Greg Walsh, associate professor in the Division of Science, Information Arts and Technologies in The University of Baltimore’s Yale Gordon College of Arts and Sciences, has been named the University’s Parsons Professor of Digital Innovation. In this role, Prof. Walsh will expand his vision for UBalt’s Center for Digital Communication, Commerce, and Culture, evolving it into what he calls its “third phase” as a resource for students, researchers and educators to connect with community organizations working on important issues that have disproportionately affected Baltimore. Those issues range from effective learning and access to transportation, to business opportunities that, according to Prof. Walsh, have potential to improve life in the city.
Prof. Walsh says the Center will focus on the University’s place within the city and how that place can be woven into research, education, and service, with the local community as a steady partner.
“Our Center will become an overarching entity that makes connections with city-based non-profits and small businesses to technology- and design-focused classes within the University,” he says. “In this way, project-based classes can partner with these groups to create digital solutions that drive equity and inclusion while providing students with real-world experience for their resumes.”
According to a 2020 report by the Abell Foundation, only six out of 10 homes in Baltimore have wired internet-10 points below the national average. This statistic shows up disproportionally in African American and Hispanic households. Lower-income city residents rely on smartphones for their connectivity more than the national average, which puts them at a disadvantage for some government interactions that are not optimized for mobile.
“My plan for the Center is to connect classes with community groups, non-profits, and government so each can benefit: the students get experience working with real clients, and the groups get great solutions that focus on them as users,” Prof. Walsh says. “By honing in on the person at the other end of the digital pipeline, we can try to bridge some of those gaps. For example, we can make sure our proposed solutions focus on mobile- and library-friendly designs to make this work for everyone in Baltimore.”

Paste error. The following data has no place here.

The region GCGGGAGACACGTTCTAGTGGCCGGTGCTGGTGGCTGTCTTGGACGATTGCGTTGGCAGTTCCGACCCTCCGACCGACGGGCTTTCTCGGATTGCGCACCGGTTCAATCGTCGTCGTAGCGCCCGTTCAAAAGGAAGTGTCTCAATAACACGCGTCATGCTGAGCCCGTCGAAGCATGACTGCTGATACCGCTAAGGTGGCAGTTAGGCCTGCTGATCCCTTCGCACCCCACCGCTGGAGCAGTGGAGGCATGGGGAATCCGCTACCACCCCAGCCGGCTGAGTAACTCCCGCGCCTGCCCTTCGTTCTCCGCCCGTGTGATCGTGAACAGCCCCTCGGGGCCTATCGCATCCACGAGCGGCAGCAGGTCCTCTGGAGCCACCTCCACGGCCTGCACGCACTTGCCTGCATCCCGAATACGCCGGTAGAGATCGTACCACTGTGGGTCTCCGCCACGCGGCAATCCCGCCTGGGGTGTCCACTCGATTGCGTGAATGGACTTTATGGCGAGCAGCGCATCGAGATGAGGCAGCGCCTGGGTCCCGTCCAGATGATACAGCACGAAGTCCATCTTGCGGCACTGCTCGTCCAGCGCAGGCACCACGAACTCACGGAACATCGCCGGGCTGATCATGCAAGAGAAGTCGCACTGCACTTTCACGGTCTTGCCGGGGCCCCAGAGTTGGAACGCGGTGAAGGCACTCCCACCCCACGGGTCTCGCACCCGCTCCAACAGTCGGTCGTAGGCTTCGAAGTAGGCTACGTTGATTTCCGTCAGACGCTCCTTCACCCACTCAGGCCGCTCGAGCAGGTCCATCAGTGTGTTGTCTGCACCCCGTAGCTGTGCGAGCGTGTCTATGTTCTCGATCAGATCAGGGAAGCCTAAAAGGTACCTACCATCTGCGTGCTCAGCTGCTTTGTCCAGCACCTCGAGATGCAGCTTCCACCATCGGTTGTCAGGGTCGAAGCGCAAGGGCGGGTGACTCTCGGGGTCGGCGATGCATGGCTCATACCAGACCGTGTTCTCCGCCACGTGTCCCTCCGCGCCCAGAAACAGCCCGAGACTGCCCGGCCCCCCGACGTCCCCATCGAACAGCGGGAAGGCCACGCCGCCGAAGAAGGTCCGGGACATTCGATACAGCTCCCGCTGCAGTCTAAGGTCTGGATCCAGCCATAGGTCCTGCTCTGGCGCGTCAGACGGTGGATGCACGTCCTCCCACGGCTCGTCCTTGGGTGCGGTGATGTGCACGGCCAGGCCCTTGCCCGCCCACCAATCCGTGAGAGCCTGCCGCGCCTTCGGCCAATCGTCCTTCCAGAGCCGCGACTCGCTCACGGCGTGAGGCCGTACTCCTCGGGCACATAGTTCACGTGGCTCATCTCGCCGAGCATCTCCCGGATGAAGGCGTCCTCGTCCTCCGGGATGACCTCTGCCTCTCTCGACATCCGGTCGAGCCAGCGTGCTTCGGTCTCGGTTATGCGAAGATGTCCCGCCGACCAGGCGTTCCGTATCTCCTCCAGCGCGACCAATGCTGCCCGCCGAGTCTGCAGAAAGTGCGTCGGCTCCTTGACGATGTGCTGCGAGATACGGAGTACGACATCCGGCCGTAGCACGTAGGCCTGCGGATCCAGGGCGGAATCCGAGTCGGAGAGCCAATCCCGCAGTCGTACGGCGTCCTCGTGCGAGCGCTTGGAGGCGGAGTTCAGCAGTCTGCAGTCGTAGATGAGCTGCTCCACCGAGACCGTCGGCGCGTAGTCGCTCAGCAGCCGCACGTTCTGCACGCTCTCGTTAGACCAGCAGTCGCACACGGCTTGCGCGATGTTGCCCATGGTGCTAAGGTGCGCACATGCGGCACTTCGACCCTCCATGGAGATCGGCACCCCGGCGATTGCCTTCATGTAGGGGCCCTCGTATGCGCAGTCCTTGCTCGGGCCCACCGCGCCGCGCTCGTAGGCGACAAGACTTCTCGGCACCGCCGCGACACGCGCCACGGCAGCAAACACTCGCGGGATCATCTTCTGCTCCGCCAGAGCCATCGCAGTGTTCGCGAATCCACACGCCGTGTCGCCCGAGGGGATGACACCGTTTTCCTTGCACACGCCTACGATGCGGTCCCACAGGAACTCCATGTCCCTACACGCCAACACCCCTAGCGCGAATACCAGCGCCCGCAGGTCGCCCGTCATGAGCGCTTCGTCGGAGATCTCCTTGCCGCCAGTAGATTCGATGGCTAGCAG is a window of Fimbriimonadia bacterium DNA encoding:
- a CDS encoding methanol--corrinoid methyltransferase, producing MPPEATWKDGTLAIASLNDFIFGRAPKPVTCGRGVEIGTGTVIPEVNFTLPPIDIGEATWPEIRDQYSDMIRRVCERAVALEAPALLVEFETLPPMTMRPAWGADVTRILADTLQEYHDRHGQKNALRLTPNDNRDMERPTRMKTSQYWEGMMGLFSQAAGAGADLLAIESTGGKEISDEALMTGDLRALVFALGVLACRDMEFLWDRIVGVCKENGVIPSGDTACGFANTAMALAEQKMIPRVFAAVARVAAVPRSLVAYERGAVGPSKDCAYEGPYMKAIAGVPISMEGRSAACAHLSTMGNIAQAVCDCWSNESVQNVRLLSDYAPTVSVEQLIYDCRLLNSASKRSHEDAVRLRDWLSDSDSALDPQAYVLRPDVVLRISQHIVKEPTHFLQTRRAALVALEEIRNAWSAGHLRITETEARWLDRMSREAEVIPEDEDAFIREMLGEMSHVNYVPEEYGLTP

On the commerce front, Prof. Walsh says the Center seeks to enhance the city’s potential as a home for many new businesses that are in need of tech-savvy employees.
“From a technology/business perspective, Baltimore has the potential to be one of the best cities on the East coast,” he says. “We have shipping access, railways, highways, and proximity to Washington and Philadelphia. Our location makes us ideal for large, digitally savvy corporations to locate here. Baltimore’s amenities are amplified by a digital workforce with experience in design, business, government, and education. I’m most excited about our Center supporting the city as it moves toward becoming a destination for some really smart companies.”
Walsh’s appointment was announced by UBalt President Kurt L. Schmoke, who noted in a message to the University community that “in this case, ‘digital’ refers to more than getting your work done through the magic of a touch screen. It’s bringing technology to bear on some difficult problems-things that hamper local people’s lives, young and old. This is our collective vision: a University of Baltimore that embraces community for miles around. We share our knowledge—we don’t keep it locked up behind our doors. Let’s cheer on Prof. Walsh as he joins those of us who are out there, making Baltimore everything its people believe it can be.”
Learn more about The University of Baltimore’s Center for Digital Communication, Commerce and Culture.